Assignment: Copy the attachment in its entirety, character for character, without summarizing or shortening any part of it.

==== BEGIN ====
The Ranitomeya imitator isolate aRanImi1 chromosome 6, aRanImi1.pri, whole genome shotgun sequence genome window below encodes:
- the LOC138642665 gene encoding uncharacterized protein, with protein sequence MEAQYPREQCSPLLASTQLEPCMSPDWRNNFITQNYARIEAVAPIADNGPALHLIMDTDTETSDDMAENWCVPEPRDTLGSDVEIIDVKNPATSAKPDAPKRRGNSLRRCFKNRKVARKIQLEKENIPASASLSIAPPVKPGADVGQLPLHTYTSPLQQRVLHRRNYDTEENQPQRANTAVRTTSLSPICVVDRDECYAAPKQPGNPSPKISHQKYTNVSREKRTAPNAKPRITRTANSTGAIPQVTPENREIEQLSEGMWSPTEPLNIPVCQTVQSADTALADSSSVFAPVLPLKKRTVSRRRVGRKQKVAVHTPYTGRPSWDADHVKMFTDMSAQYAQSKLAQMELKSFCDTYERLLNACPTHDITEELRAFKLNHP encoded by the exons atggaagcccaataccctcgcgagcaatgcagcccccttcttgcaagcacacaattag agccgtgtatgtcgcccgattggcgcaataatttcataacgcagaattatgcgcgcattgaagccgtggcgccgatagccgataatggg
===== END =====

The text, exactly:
The Ranitomeya imitator isolate aRanImi1 chromosome 6, aRanImi1.pri, whole genome shotgun sequence genome window below encodes:
- the LOC138642665 gene encoding uncharacterized protein, with protein sequence MEAQYPREQCSPLLASTQLEPCMSPDWRNNFITQNYARIEAVAPIADNGPALHLIMDTDTETSDDMAENWCVPEPRDTLGSDVEIIDVKNPATSAKPDAPKRRGNSLRRCFKNRKVARKIQLEKENIPASASLSIAPPVKPGADVGQLPLHTYTSPLQQRVLHRRNYDTEENQPQRANTAVRTTSLSPICVVDRDECYAAPKQPGNPSPKISHQKYTNVSREKRTAPNAKPRITRTANSTGAIPQVTPENREIEQLSEGMWSPTEPLNIPVCQTVQSADTALADSSSVFAPVLPLKKRTVSRRRVGRKQKVAVHTPYTGRPSWDADHVKMFTDMSAQYAQSKLAQMELKSFCDTYERLLNACPTHDITEELRAFKLNHP encoded by the exons atggaagcccaataccctcgcgagcaatgcagcccccttcttgcaagcacacaattag agccgtgtatgtcgcccgattggcgcaataatttcataacgcagaattatgcgcgcattgaagccgtggcgccgatagccgataatggg